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BRIGHTON -- A new exhibit at the Boston College Theology and Ministry Library looks at the development of Catholic interfaith relations around the Second Vatican Council and Cardinal Richard Cushing's important role in that process.
The exhibit, entitled "We Are All Children of God: Interfaith Relations in 20th Century Boston," is a collaboration of the Archives of Archdiocese of Boston and the Theology and Ministry Library. It features displays of items related to Cardinal Richard Cushing or the Second Vatican Council as well as a selection of library books about interfaith relations. Display panels provide information about Cardinal Cushing, the council, and the Church's efforts to promote ecumenical and interfaith dialogue.
A reception and speaking program took place at the Theology and Ministry Library on Oct. 23 to mark the launch of a new exhibit.
Father Stephen Salocks, interim rector of St. John Seminary, offered welcoming remarks and spoke about his experience teaching Scripture over the past 30 years. He said he has always emphasized that anyone learning how to preach the gospel must be familiar with the Old Testament.
Father Salocks recalled how St. John Seminary was "caught up in the ecumenical spirit" of the decades following Vatican II.
Multiple speakers made reference to the Vatican II document, "Nostra Aetate," the Declaration on the Relation of the Church to Non-Christian Religions. One of four documents on interfaith relations produced by the Council, "Nostra Aetate" identified the commonalities between Christianity, Judaism and Islam, and repudiated the centuries-old accusation that the Jewish people were culpable for the death of Christ.
"One of the principles that guided our study of 'Nostra Aetate' is that the Catholic Church rejects nothing that is true and holy in non-Christian religions," Father Salocks said.
MaryJo Donzella, an archivist of the archdiocese, shared remarks about the exhibit and Cardinal Cushing's legacy. She described Cardinal Cushing as having a "unique ability to see commonalities rather than differences."
"This simple notion remains just as relevant today as it was during his era, and we at the Archdiocese of Boston are proud to be able to share a small piece of this history with you, in the hope that it inspires you to investigate further, not only to learn the events of the past, but (also) how embracing such an outlook can effect a positive change for the future," Donzella said.
The keynote speaker was Father Jim Bernauer, SJ, Kraft Family professor of philosophy and director of the Center for Christian-Jewish learning at Boston College. Father Bernauer noted that Cardinal Cushing's two speeches at the Second Vatican Council played a "decisive role" in changing Church teaching on Judaism.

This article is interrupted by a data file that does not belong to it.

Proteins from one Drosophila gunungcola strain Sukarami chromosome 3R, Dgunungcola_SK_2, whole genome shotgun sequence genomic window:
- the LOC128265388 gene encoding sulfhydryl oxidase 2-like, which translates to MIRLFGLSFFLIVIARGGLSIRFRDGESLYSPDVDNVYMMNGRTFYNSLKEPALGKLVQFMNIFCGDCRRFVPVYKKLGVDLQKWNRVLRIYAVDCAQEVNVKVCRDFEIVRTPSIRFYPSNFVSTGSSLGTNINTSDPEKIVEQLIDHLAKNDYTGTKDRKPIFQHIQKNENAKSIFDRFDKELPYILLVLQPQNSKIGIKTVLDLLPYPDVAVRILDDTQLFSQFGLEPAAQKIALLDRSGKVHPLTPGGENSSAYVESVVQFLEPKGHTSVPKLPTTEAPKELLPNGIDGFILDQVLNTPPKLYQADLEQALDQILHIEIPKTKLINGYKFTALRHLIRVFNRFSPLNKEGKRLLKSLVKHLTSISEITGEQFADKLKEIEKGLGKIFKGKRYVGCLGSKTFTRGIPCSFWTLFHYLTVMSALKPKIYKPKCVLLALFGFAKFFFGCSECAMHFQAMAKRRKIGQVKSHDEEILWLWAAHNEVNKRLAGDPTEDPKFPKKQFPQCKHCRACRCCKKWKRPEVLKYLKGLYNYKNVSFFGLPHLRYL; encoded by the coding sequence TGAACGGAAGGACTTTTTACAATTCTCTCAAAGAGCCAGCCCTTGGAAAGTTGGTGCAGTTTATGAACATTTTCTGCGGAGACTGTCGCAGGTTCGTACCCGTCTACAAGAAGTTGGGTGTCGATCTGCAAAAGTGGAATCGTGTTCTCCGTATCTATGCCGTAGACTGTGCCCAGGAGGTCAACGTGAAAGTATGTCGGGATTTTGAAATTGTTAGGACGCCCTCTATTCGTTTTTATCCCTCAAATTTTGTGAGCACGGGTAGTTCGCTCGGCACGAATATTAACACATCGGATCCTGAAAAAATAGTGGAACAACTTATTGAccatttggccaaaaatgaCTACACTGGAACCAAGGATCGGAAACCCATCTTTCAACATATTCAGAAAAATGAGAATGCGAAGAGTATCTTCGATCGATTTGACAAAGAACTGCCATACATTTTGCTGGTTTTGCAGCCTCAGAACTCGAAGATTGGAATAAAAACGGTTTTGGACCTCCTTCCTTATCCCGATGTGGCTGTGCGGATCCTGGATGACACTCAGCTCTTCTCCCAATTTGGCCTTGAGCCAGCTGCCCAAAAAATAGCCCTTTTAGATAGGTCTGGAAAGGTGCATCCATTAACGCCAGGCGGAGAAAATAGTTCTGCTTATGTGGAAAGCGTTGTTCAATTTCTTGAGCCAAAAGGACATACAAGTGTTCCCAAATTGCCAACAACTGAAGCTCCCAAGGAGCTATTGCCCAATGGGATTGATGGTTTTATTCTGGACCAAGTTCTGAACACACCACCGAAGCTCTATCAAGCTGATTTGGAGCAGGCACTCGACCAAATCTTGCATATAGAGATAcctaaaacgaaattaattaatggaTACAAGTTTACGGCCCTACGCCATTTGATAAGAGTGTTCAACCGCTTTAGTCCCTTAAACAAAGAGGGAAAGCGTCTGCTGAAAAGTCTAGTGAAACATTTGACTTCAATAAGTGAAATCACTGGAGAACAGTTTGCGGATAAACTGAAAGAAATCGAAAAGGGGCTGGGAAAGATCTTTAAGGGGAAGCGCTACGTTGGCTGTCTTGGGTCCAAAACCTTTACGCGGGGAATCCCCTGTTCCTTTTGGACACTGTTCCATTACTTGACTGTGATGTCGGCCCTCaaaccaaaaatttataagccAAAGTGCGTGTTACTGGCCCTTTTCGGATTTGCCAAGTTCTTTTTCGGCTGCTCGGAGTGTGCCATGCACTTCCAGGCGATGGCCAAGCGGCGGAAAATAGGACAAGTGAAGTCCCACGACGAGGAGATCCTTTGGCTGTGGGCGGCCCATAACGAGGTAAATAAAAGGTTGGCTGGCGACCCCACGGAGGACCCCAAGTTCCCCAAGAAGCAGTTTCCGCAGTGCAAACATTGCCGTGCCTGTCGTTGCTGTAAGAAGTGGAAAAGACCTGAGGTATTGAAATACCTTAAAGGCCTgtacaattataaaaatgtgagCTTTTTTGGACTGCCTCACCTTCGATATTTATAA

He recalled a conversation he once had with a Jewish man whose brother had attended Boston College decades earlier. During the graduation ceremony, each graduate received their diploma from Cardinal Cushing and was then expected to kneel and kiss his ring. But when Cardinal Cushing heard the student's Jewish name, he instead extended his hand for a handshake. That gesture meant a lot to the student's family, Father Bernauer said.
After the speaking program, Thomas Lester, archivist and records manager of the archdiocese, moderated a panel discussion featuring two Boston College faculty members: Dr. Ruth Langer, professor of Jewish studies and associate director of the Center for Christian-Jewish Learning, and Dr. James O'Toole, a professor of history and former diocesan archivist.
The professors responded to Lester's questions about 20th century trends and shifts in interfaith dialogue.
"It's hard, I think, for people in the 21st century, such as ourselves, to realize how high the barriers between religious faiths were in the past," O'Toole said, explaining that these barriers were manifested in both "formal" and "informal" ways. For instance, pastors seeking their bishops' permission to participate in public events with leaders of other faith communities would be discouraged from going.
Langer and O'Toole discussed ways in which relationships between Jews and Catholics were changing on the local level even before Vatican II. They noted that people of different religions served together in World War II, and in the postwar years many families moved from urban neighborhoods into suburbs.
"I think that laid the foundation in the period immediately after the war. As I say, it's happening on the ground, it's not at any kind of intellectual, theological level. But it's making new ways of thinking on those levels possible in a way that they haven't been before," O'Toole said.
Langer noted that "Nostra Aetate" had some "holes" that were addressed by later documents, but that those documents do not carry the same authority. She said the process "Nostra Aetate" initiated "has grown and developed and created new possibilities."
"'Nostra Aetate' is necessary but not sufficient, in a way," she said.
The panel discussion was followed by a question-and-answer period with the audience.
A graduate student named Theresa who attended the event said she liked Father Bernauer's candid analysis of both negative and positive changes in the Jesuits' attitudes toward Judaism throughout their order's history. Although St. Ignatius of Loyola, founder of the Society of Jesus, resisted political and ecclesiastical pressure to exclude Jewish converts to Catholicism, after his death the Jesuits banned all people of Jewish or Saracen descent from their order. This ban was not lifted until 1946.
"I really enjoyed his talk because he was very honest about the dynamics of Jewish and Catholic relationship," Theresa said, speaking to the Pilot after the panel discussion.
The exhibit will be in the Boston College Theology and Ministry Library for the remainder of the semester.